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Responsiveness actually has nothing much to do with redirecting to a mobile friendly site.

Most websites that are built today come responsive out of the box and it makes sense to go responsive primarily because ~25% of local searches are mobile and you don't want customers bouncing off a site that doesn't render properly in mobile.

As for whether responsiveness affects how Google ranks your website - the answer is NO. The Googlebot doesn't really know whether a site is responsive or not while crawling the page.
 

Goku770

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Honestly I switched to a responsive theme and saw immediate boost in ranking from page 6 to 1. This has just been my experience though

---------- Post Merged at 08:01 AM ---------- Previous Post was at 08:00 AM ----------

Also has everyone not heard that moblie is gaining? Desktops will be obsolete in the future
 

djbaxter

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Honestly I switched to a responsive theme and saw immediate boost in ranking from page 6 to 1. This has just been my experience though
That doesn't mean the theme was responsible for the change in ranking, of course.

Also has everyone not heard that moblie is gaining? Desktops will be obsolete in the future
Doubtful.
 

steven

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My 2 cents re: if responsive is better for seo:

If you're talking about whether to use a dedicated mobile site or responsive (alone) for local businesses, I would lean towards the dedicated mobile site. SEO-wise, if you implement correctly, you should be ok either way.

Here's more info on that:

https://developers.google.com/webmasters/smartphone-sites/details

I always say, you do what's in the best interest of your client, and not the best interest of google (but pay attention to their guidelines).

You want to optimize for the mobile user's intent, not a desktop user which is what responsive is. You want to put your calls to action towards the top, like a click to call button & gps map for directions (That is if you are mainly looking to increase phone calls and foot traffic, which is usually a locals business' intent). You want your site to load in 2 seconds or so on a smartphone, and with responsive, if the page is heavy with too much data and images and what not, it can cause page load speed issues. That can be a problem. Mainly, you want to give your mobile visitors a great user experience so they come back. And you don't have that control with responsive.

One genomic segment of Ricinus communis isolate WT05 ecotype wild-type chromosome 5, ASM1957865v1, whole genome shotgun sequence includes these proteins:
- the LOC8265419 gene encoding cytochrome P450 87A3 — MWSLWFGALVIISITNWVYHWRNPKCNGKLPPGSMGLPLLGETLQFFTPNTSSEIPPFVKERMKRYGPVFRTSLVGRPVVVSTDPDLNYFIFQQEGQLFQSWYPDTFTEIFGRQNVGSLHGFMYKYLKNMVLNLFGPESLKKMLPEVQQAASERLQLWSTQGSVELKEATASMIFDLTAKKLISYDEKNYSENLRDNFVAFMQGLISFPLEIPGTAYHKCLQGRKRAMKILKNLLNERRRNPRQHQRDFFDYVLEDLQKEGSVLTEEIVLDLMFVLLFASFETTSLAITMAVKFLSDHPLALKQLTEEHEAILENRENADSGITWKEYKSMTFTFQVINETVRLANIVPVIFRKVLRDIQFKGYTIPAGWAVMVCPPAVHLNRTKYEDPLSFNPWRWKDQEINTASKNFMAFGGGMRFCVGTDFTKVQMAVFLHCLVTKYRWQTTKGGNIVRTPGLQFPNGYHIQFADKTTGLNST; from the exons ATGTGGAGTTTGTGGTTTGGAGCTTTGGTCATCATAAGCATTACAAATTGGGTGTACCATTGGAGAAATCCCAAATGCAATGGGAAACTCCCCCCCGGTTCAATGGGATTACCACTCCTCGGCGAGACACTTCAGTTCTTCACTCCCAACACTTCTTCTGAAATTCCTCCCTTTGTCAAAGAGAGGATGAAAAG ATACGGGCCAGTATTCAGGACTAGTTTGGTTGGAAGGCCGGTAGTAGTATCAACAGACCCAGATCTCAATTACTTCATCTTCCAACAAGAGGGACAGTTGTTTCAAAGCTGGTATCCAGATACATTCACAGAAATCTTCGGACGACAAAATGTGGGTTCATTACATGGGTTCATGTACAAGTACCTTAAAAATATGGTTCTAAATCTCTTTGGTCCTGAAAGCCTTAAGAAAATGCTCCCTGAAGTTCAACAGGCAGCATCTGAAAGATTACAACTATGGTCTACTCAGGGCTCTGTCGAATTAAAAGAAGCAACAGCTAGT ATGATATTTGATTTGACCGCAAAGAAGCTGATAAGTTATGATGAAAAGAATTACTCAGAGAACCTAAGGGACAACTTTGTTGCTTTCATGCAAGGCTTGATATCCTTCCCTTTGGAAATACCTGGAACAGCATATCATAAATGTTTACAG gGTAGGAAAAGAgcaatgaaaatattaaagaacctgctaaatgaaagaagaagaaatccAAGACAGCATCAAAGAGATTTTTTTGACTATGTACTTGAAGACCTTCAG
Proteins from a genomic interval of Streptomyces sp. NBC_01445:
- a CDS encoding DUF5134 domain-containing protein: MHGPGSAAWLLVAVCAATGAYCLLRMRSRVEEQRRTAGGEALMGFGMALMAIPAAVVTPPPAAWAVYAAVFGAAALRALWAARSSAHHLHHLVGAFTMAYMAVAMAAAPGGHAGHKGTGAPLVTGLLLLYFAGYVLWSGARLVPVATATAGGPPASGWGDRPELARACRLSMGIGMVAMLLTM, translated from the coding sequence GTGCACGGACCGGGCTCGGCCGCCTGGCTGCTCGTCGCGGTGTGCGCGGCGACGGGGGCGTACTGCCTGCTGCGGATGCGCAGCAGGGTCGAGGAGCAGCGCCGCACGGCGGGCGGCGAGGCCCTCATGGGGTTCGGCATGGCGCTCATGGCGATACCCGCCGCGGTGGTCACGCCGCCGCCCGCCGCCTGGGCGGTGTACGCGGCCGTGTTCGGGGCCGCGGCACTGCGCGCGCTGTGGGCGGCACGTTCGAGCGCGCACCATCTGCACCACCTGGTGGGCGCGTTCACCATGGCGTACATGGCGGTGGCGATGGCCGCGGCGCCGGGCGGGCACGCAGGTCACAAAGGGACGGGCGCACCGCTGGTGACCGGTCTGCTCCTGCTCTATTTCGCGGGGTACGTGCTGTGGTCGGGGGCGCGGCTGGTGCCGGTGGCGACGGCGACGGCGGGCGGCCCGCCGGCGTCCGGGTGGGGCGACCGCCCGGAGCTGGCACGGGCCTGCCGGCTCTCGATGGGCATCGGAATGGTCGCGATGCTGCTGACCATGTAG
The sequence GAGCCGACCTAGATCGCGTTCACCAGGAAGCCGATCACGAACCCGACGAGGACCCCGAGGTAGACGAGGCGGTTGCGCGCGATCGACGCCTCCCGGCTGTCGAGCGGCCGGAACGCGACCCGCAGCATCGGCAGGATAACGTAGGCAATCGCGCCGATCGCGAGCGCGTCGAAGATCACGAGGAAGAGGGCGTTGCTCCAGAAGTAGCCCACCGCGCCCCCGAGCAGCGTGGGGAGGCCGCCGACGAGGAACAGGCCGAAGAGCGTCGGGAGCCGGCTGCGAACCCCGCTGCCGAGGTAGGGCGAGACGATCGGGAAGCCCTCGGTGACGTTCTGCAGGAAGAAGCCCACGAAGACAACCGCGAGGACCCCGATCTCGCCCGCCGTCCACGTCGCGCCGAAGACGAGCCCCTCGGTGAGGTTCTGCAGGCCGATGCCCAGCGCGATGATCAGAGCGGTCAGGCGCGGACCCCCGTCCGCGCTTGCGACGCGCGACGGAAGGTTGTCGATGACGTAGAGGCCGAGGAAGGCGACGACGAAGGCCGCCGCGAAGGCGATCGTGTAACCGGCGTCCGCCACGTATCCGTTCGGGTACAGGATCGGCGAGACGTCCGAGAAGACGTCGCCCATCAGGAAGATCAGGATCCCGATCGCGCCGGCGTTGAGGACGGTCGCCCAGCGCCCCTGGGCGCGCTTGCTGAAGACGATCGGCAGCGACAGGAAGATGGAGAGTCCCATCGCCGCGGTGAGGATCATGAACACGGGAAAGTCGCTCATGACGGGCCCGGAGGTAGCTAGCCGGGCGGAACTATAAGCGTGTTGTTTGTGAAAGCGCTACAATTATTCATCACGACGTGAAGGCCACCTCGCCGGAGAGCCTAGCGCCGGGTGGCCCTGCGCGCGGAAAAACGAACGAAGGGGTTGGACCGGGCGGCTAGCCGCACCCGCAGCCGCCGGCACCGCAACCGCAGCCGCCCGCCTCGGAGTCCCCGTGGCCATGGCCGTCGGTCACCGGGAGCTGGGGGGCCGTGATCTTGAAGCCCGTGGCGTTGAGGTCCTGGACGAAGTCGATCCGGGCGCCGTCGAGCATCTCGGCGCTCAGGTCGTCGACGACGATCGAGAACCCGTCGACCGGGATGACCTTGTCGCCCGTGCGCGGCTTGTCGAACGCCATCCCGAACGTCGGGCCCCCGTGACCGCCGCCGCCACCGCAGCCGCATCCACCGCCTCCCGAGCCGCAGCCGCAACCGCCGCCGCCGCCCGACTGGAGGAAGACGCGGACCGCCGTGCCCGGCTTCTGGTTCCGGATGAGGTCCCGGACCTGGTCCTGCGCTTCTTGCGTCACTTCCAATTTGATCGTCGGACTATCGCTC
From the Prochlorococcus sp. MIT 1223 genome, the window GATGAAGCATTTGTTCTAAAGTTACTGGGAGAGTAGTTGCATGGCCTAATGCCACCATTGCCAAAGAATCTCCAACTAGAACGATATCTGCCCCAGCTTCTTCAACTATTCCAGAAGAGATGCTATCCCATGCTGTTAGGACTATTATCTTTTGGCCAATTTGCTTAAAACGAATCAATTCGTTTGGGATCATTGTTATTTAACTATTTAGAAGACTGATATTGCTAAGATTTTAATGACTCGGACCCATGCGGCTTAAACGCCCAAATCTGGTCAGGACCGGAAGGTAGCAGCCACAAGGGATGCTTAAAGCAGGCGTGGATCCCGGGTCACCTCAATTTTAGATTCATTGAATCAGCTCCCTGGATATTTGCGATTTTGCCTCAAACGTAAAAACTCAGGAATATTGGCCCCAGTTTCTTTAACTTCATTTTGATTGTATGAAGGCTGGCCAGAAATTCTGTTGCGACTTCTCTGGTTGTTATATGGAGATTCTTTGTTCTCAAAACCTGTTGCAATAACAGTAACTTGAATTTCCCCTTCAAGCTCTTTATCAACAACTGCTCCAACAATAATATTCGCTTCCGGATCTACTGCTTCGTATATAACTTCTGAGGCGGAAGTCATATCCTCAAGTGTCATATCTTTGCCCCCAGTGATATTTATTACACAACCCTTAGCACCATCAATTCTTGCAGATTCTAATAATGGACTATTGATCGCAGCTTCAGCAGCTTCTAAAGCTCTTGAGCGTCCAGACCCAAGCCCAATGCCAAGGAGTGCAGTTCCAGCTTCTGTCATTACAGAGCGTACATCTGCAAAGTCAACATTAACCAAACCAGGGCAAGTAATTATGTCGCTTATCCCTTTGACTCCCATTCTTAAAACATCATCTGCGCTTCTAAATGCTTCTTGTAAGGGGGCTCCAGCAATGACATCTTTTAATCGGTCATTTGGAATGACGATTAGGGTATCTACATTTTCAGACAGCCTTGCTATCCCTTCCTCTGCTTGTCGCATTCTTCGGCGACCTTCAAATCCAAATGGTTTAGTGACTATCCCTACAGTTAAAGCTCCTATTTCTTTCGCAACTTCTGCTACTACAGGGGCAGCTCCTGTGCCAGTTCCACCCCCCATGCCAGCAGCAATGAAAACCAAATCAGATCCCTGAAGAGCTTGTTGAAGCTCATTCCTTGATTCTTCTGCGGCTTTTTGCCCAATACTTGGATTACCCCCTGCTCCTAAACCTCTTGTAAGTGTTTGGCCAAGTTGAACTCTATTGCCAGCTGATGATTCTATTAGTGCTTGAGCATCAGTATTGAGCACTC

That said responsive (alone) is ideal for large information sites like blogs, news site, e-commerce... Generally websites that get updated frequently.

But here's my caveat: Why not both? That's the ideal. The reason for that is, the all-important tablet user prefers the desktop site vs a dedicated mobile site. So you're customizing for the experience that the user is coming from.

Sorry if I went slightly off-topic, but I thought it important to keep the mobile user experience in mind when dealing with clients in addition to working on SEO for desktop & mobile.
 

Laustin1878

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I look at responsive vs mobile the same way flash is to html 5. It's newer, more current, more hip, at least so it seems. I've seen a lot more responsive sites being developed across the web.

I recently helped develop 3 websites that were all built on responsive themes. I saw no boost in rankings because of this. There was a decline in rankings but that was because of redesigning the sites. I have yet to see any evidence supporting the use of a mobile site vs responsive design aiding or hurting rankings.

As noted, do what is best for the end user and based on the goals of the client. There is no doubt, at least in anything that i've seen, there is a rapidly increasing upward trend of mobile users accessing websites (this includes tablets). I don't think that desktops are going obsolete but there are many more devices out there that are capable of full browsers which are being used for searching. It's more convenient 95% of the time IMO.
 

steven

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"there is a rapidly increasing upward trend of mobile users accessing websites"

Ain't that the truth?